Activists and human rights groups are calling on Saudi Arabia not to deport four members of the Uyghur Muslim minority back to China.
The calls came after a woman published a video online last week. In the video, a Uyghur woman in a black hijab says that she and her 13-year-old daughter are in a police car and being taken to the airport in Riyadh, the capital, to be deported.
“Please save us. Please save us quickly,” she pleads.
“Buheliqiemu Abula and her teenage daughter, 13, were made to take tests for COVID-19 today in preparations for their deportation to China,” Amnesty International said in an April 13 statement.
Abula’s ex-husband and a friend of his, also Uyghurs, have been detained in Saudi Arabia since November 2020, according to France 24.
Activists and human rights groups say if the four are deported to China, they could face grave danger.
“We were quite shocked to see the video. We know that if they were sent back to China, they would be facing arbitrary detention, they would be taken to […] internment camps where they would face risk of torture as well as persecution.”
“We were quite shocked to see the video,” said Alkan Akad, China researcher with Amnesty International. “We know that if they were sent back to China, they would be facing arbitrary detention, they would be taken to […] internment camps where they would face risk of torture as well as persecution.”
There is considerable and reliable evidence that the government in Beijing is committing human rights violations against the Uyghur people, Akad added.
Aydin Anwar, an Uyghur American and advocate for Uyghur rights, said that more than 90 of her relatives have gone missing from inside China.
In a talk that Anwar gave at Duke University last year, she listed some of the things that could get Uyghur people in trouble with the Chinese government.
“Abstaining from alcohol, praying, fasting, going to a mosque, telling others not to sin, having too many children, having WhatsApp,” she said, going on to list more examples.
Several countries, including the United States, have called China’s actions against the Uyghurs genocide.
“I believe this genocide is ongoing and that we are witnessing the systematic attempt to destroy Uyghurs by the Chinese party-state,” said former Secretary of State Mike Pompeo in a press statement.
Nury Turkel, vice chair of the US Commission on International Religious Freedom, said that what is shocking to him is that some Muslim-majority nations have looked away, or worse.
“Over the years, particularly in the last 3-4 years, the Chinese Communist Party has been actively recruiting, enlisting support from the Muslim countries. And Saudi Arabia has been one of the key players in this,” he said.
During a 2019 visit to China, Crown Prince Mohammed bin Salman was quoted by state-owned CCTV saying that “China has the right to take anti-terrorism and deextremism measures to safeguard national security.”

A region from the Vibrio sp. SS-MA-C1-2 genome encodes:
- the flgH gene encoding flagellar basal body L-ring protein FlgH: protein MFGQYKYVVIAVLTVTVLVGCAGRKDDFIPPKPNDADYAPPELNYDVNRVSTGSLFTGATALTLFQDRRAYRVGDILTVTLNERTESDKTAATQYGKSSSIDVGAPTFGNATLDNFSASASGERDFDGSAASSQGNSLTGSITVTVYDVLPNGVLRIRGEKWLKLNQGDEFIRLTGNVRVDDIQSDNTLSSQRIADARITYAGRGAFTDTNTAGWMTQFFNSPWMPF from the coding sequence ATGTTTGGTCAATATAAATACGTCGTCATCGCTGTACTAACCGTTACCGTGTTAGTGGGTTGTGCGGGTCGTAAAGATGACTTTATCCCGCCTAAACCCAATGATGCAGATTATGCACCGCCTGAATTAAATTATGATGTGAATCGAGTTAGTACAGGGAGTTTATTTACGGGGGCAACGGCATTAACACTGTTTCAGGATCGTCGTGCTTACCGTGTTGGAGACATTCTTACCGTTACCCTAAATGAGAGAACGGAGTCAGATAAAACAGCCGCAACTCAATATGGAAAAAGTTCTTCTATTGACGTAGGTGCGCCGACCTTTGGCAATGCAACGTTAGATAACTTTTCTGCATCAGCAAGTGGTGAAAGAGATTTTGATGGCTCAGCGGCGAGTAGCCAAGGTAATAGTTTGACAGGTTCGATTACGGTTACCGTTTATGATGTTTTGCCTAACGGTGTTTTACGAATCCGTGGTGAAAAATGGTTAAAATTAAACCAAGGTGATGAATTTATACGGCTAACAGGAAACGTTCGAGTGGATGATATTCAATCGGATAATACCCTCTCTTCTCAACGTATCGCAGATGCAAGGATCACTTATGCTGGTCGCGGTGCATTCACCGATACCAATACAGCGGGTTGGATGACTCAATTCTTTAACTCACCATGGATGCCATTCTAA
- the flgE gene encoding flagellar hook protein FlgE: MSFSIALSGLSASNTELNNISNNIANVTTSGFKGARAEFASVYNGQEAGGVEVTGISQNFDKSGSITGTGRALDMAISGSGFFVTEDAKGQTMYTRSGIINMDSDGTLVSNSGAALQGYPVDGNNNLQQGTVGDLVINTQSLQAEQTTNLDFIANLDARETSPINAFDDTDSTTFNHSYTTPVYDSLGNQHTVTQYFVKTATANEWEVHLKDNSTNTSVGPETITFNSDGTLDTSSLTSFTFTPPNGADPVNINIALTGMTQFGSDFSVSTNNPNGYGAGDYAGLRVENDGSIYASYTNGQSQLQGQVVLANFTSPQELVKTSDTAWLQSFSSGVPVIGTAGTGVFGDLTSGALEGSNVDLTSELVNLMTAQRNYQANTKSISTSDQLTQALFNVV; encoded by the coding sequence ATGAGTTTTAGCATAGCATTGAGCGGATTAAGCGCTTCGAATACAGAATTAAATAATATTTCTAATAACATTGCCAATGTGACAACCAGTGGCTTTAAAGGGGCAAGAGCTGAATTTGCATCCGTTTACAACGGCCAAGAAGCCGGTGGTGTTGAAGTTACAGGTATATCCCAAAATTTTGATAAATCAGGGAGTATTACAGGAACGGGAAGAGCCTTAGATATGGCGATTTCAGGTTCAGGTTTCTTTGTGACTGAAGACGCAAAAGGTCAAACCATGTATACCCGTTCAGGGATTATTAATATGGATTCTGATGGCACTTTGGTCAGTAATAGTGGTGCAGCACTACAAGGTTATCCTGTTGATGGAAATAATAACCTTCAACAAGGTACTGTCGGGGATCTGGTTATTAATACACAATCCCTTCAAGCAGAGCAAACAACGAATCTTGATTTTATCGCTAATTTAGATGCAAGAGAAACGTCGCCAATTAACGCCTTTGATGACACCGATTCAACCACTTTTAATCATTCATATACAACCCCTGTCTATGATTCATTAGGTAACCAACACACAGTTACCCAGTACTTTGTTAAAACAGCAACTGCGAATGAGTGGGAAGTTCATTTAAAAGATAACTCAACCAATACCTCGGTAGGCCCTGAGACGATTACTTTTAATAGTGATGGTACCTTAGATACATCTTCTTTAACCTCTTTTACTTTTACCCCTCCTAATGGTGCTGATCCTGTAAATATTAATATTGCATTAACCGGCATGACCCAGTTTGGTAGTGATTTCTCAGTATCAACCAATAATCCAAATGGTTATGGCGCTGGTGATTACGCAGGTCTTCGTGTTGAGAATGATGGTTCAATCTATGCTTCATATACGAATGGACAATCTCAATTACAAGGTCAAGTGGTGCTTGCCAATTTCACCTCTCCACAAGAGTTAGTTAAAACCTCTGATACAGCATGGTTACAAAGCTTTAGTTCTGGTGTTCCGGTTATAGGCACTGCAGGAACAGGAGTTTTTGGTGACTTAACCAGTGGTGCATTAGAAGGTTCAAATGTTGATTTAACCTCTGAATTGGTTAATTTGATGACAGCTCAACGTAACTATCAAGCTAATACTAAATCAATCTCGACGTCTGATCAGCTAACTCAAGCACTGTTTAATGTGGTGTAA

The Saudis also endorsed China’s policies in two joint letters to the United Nations.
“It is unconscionable knowing that Saudi Arabia and this particular Saudi leader, who is groomed to be the custodian of the two holiest mosques, does not even raise a finger to the Chinese,” Turkel said.
The Saudi Embassy in Washington did not respond to The World’s request for comment for this story.
But it’s not only the Saudis, Turkel added, who are taking China’s side. Pakistan, Iran, Syria and the Palestinian authorities have all sided with Beijing.
Turkel explained that China has presented a soft image of itself in many Muslim-majority countries by building schools, roads and hospitals in these countries.
“And they say ‘where the West bomb your cities and kill your people, we’re here to build your country,’” he said.
And then, there are the economic ties.
The Chinese are “buying silence from these countries,” Turkel said. “Some of these [Muslim-majority] countries believe mistakenly that they can use China to counter Western influence, the United States, in particular.”
Meanwhile, in the wake of the news about the deportation of the mother and daughter, along with two other Uyghur men, activists in the US pressured Saudi Arabia to halt their deportation.
Some took to the streets, including Mosaab Sadeia, who attended a protest in New York City.
“The message that we were sending was [this is] an absolute desecration of Ramadan, it’s a violation of Islamic values and it’s a violation of international law.”
“The message that we were sending was [this is] an absolute desecration of Ramadan, it’s a violation of Islamic values and it’s a violation of international law,” he said.
Sadeia, who leads a group called Free Uyghur Now, said the activists even called the airline that was scheduled to take the four individuals back to China and pleaded with the representatives to “be on the right side of history.”
Their efforts paid off. At least for now.
“Literally, the flight was supposed to take off at 7:04 [p.m.] Eastern time, and at 7:08 [p.m.] we got the news that they did not board the flight,” Sadeia said.
That was on April 14. Human rights groups believe the four individuals are still in Saudi Arabia. They say they don’t know much about their current conditions.
Akad from Amnesty International said that none of the detainees have been charged with a crime and that one thing is absolutely clear: They don’t want to go back to China.
“One of the detainees told the authorities that they would rather die in Saudi Arabia than be sent to China,” Akad said.